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In a world where an Uber, bus, train or electric scooter is never too far away – there have never been more options to get from A to B. Yet, buying a car is often still one of our biggest and most important purchase goals. Not only does a car provide the freedom and convenience to go about as we please, it can also give the impression of status and a feeling of self-worth that waiting for the bus on a rainy morning can never achieve!

However, not only is car ownership expensive at the initial outlay, but there are often unexpected costs that can arise such as parking prices, speeding tickets, servicing, repairs and breakdown rescue – not to mention the hidden cost of depreciation. It can be really hard to anticipate and prepare for these unexpected costs, and even harder still to weigh them up against the perceived benefits of freedom and convenience.

On the other hand, taking both private and public transport is a ‘face value’ cost. So, you know that if you check the train fare for a particular journey, this is all that it is going to cost you. Whilst the prices may change given the time and date, we know we can set that cost aside without the risk of another arising out of the blue.

With this in mind, let’s chat about whether ownership or ‘Ubership’ might be the best option for you – and whether you might be able to achieve the same status, freedom and convenience afforded by a car whilst still saving on costs.

Quick Facts

Weighing up the financial cost of car ownership vs alternatives

The average cost of running a car per year in the UK is £3,834 – or roughly £320 per month.

However, this will of course vary depending on the type of car you choose and how many miles it is traveling each year.

Let’s have a look at the difference in cost between owning and driving a Volkswagen Golf – a relatively premium and desirable hatchback car – against taking an Uber for every journey:

Credit for figures:

As you can see, it only becomes a cost saving to own a car once the 1,000 to 1,500 miles per year threshold is crossed. So, the chances are that if you live in or near a city center where most of your everyday destinations are easily accessible – then you’d save a great deal by going car-less!

You should also remember that this chart only compares taking an Uber for every journey. This is likely to be one of the more expensive transport options available. So, if you’re able to walk (for free!) or take a cheaper option like a train or bus for most journeys then you would probably be able to stretch your mileage even further without incurring extra costs.

Status, freedom and convenience - do it your way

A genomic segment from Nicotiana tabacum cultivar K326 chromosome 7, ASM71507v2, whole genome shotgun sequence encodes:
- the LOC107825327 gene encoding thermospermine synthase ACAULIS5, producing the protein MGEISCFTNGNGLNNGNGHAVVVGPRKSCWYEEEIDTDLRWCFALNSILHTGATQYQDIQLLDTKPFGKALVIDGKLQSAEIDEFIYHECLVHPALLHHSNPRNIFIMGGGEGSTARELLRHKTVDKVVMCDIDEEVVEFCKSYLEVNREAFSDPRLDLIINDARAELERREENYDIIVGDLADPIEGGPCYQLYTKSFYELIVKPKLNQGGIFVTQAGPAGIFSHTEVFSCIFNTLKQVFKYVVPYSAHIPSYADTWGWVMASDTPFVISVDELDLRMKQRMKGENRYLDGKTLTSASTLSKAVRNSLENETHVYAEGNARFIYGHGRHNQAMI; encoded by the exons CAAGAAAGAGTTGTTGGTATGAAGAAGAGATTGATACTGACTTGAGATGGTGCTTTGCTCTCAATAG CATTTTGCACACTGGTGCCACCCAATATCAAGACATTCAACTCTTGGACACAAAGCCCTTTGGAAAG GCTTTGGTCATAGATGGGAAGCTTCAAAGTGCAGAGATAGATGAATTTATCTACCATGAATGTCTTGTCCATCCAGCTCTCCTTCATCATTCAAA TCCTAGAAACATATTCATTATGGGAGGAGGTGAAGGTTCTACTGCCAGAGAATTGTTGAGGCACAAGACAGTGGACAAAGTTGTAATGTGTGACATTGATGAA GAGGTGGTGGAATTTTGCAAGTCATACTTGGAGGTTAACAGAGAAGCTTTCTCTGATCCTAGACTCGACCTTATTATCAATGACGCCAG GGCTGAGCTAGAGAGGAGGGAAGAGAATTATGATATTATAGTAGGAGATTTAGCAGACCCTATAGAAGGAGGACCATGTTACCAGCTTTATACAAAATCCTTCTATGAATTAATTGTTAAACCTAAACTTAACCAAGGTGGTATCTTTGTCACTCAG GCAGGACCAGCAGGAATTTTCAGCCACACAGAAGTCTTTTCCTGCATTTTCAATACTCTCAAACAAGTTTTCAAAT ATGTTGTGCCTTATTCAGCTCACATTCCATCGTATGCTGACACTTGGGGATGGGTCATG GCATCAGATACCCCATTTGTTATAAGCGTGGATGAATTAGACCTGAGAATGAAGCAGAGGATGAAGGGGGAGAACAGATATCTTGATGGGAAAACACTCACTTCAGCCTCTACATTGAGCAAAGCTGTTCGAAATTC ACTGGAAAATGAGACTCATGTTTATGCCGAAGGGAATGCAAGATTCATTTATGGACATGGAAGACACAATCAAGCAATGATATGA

Even if owning a car would cost more money than the alternative, chances are you may well still be tempted to buy one for the reasons we have discussed. The price tag of a car may well be justified in relation to what it can deliver in return for your status and freedom. 


The thought of turning up to a date or a reunion with old friends on public transport can certainly feel embarrassing. After all, pulling up in a shining new car is a sure-fire way to signify to everyone that you’re doing well for yourself – without having to say a word. It’s no wonder that taking public transport feels quite the opposite!

However, there are alternatives which still feel like a luxury without the ongoing cost or commitment of car ownership:

If you’re saving £4-6k per year on car ownership, then spending a few hundred pounds on a first class train or hiring a premium car for the weekend seems like a bargain – and with very similar outcomes! Plus, for shorter trips that warrant a bit more style, you could always consider taking an Uber Exec car for only a little extra cost.

Freedom & convenience

Another justification for owning a car might be that it’s handy to have for those spontaneous IKEA trips, long-weekend getaways or trips to the airport. But how often do we actually do those things? Once or twice a year? Often these ideas carry much more weight in theory than in practice! Plus, it’s often possible to hire a van or ask a friend or relative for a favour on these odd occasions. 

Although, it can be handy to have a car ready and waiting if you need to quickly pop to a nearby store or visit a friend after public transport has stopped running.

But how much is this level of freedom actually worth?

Putting a price on freedom…

One useful way of trying to calculate this is to work out how much of your disposable income car ownership might take up. 

For example, if you are living at home with a disposable income of £1,200 per month then spending £400 per month (30% of disposable income) on a nice car might be a luxury you choose to splash out on – even where taking alternative transport would be cheaper.

On the other hand, if you are a single tenant of a rented property with a disposable income of £500 per month (80% of disposable income), then it’s likely to be much harder to justify the extra freedom offered by a car – particularly if you live in a city center or well connected area. In this case, you may want to save on car costs but still put aside a little extra cash for the occasional hire of a luxury car or first class train ticket.

So, is it Ownership or ‘Ubership’?

The choice is yours! Whilst buying a car is often thought of as the default transport option, hopefully we’ve helped you see that it is usually possible to unlock the same benefits that a car offers with other means of transport – which is often cheaper.

Whenever you are thinking of committing to a big purchase, it is a good idea to look through all of your options before going ahead. We’ve put together a few questions that might help guide you thought process when deciding if car ownership is for you.

This information is intended for editorial purposes only and not intended as a recommendation or financial advice